In support of Barbara Kearney, a Murray State assistant professor of nursing diagnosed with cancer, the Kentucky Association of Nursing Students and the School of Nursing Faculty sponsored a blood drive Feb 1.
The event held in Mason Hall was coordinated in conjunction with the Murray-Calloway County Blood Bank.
While nursing students did paperwork and took vitals, the staff of the blood bank took blood.
Kearney was diagnosed with ampullary cancer during the summer of 2011.
Ampullary cancer is a cancer that arises from the ampulla vater, a small projection into the first portion of the intestine into which the pancreatic and bile ducts open.
“On a routine physical exam, my physician picked up on elevated liver enzymes, leading to extensive testing and discovery of the cancer,” Kearney said.
Kearney is still teaching at Murray State.
Casey Popp, senior from Cape Girardeau, Mo., said Kearney is actively working with the nursing students.
“Dr. Kearney has had a big impact on the lives of a lot of students and this is our way of showing appreciation and support,” Popp said.
“Donating in Barbara’s name seemed like a good way to honor her,” Kathleen Farrell, associate professor of nursing, said. “After she let us know about her situation many of us wanted to help by any means possible.”
She said it took a lot of coordinating to pull the blood drive together, but once the process had begun, it worked out better than expected.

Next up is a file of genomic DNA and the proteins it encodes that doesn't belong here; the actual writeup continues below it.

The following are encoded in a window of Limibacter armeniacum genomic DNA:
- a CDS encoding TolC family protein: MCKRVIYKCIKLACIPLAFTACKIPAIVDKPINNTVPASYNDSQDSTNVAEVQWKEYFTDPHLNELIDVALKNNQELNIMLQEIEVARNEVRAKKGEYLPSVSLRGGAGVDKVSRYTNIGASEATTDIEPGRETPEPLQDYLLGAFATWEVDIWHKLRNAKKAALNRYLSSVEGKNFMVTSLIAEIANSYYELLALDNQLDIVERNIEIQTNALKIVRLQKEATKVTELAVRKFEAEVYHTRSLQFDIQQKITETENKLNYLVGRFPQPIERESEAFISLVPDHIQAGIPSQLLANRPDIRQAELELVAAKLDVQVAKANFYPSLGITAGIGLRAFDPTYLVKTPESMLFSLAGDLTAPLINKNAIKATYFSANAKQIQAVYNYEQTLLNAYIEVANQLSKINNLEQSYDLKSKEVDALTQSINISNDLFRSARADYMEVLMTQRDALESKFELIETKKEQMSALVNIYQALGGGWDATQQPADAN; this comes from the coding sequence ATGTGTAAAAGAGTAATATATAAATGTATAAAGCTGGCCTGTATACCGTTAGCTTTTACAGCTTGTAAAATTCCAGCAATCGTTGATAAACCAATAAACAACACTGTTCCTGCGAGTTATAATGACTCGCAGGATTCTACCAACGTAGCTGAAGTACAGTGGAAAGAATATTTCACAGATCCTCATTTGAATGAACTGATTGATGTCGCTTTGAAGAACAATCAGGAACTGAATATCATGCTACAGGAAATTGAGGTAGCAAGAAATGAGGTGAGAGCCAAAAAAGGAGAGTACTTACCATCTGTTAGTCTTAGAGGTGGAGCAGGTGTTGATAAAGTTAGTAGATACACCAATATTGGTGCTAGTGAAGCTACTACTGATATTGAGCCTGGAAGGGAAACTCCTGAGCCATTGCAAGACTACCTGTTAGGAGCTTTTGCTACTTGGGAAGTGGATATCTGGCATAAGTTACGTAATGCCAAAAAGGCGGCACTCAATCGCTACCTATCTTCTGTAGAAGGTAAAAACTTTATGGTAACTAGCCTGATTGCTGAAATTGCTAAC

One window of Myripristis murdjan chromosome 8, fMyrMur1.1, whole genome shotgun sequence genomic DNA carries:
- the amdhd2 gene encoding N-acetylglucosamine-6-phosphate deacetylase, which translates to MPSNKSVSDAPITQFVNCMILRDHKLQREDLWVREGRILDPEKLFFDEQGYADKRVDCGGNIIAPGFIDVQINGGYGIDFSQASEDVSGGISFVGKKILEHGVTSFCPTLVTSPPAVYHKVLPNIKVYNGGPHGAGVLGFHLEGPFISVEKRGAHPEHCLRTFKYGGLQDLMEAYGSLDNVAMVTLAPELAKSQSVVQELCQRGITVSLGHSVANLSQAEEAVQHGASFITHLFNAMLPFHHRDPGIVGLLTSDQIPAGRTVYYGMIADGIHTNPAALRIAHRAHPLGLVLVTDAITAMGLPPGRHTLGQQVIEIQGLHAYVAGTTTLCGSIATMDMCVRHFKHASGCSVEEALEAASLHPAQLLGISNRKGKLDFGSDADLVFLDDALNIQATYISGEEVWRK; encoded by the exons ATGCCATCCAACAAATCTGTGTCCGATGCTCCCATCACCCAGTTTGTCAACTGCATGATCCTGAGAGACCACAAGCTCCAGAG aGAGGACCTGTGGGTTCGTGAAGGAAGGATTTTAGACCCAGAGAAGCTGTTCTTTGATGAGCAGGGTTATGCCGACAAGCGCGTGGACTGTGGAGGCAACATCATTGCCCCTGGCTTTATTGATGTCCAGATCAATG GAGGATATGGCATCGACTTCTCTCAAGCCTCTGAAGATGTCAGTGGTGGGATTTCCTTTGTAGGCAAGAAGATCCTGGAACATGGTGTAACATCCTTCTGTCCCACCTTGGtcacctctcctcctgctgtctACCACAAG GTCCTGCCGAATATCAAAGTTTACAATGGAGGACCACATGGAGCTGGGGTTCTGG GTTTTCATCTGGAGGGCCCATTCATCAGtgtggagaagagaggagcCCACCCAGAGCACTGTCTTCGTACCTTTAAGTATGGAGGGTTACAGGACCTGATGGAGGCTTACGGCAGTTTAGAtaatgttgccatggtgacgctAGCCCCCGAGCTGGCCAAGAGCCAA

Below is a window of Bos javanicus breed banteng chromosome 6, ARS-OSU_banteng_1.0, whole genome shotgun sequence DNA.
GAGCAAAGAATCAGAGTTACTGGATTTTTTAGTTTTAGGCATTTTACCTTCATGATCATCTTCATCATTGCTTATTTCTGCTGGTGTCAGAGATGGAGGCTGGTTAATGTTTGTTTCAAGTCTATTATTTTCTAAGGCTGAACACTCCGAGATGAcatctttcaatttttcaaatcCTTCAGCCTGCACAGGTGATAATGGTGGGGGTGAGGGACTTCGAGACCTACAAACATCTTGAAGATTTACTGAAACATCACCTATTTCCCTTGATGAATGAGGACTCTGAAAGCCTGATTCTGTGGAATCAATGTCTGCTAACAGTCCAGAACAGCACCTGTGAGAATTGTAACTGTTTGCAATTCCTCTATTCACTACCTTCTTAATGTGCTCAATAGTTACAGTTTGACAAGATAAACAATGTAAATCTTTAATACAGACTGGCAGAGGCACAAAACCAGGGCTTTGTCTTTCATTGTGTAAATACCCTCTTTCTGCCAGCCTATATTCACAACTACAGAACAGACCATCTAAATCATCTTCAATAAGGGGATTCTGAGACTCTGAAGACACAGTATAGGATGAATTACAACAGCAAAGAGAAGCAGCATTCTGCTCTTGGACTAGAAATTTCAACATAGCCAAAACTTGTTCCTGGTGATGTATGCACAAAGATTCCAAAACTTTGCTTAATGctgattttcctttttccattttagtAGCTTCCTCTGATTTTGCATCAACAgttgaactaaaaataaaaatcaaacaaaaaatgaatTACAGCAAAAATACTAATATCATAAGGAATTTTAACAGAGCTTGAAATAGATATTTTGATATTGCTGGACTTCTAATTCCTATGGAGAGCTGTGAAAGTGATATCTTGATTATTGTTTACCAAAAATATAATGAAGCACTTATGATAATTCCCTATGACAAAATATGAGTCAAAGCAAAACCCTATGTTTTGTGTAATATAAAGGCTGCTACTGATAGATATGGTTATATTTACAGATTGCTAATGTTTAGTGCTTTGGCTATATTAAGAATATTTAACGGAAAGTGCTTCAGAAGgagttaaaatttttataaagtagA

“The equipment and nursing students were already available and with the help of the Murray Calloway County Blood Bank staff the event was met with great success”, Farrell said.
Officials from the Murray-Calloway County Hospital Blood Bank, said the drive put 45 units of blood into the system for future transfusions.
Beth Wiggins, blood donor recruiter for the Murray-Calloway County Blood Bank, said the need for blood is vital.
“We can only keep a unit of blood for 35 days,” she said. “That’s why we are more successful doing smaller blood drives several times per year to replenish our stock.”
Wiggins said they are always looking for participants to hold blood drives.
Kearney said she is in awe of the amount of support she has received.
“I am honored and overwhelmed by the number of people who have shown up in support,” she said.
Kearney said the cancer is debilitating on her body at times, but she isn’t giving in.
Said Kearney: “Cancer is not a death sentence like it used to be, I’m going to beat the odds of my disease.”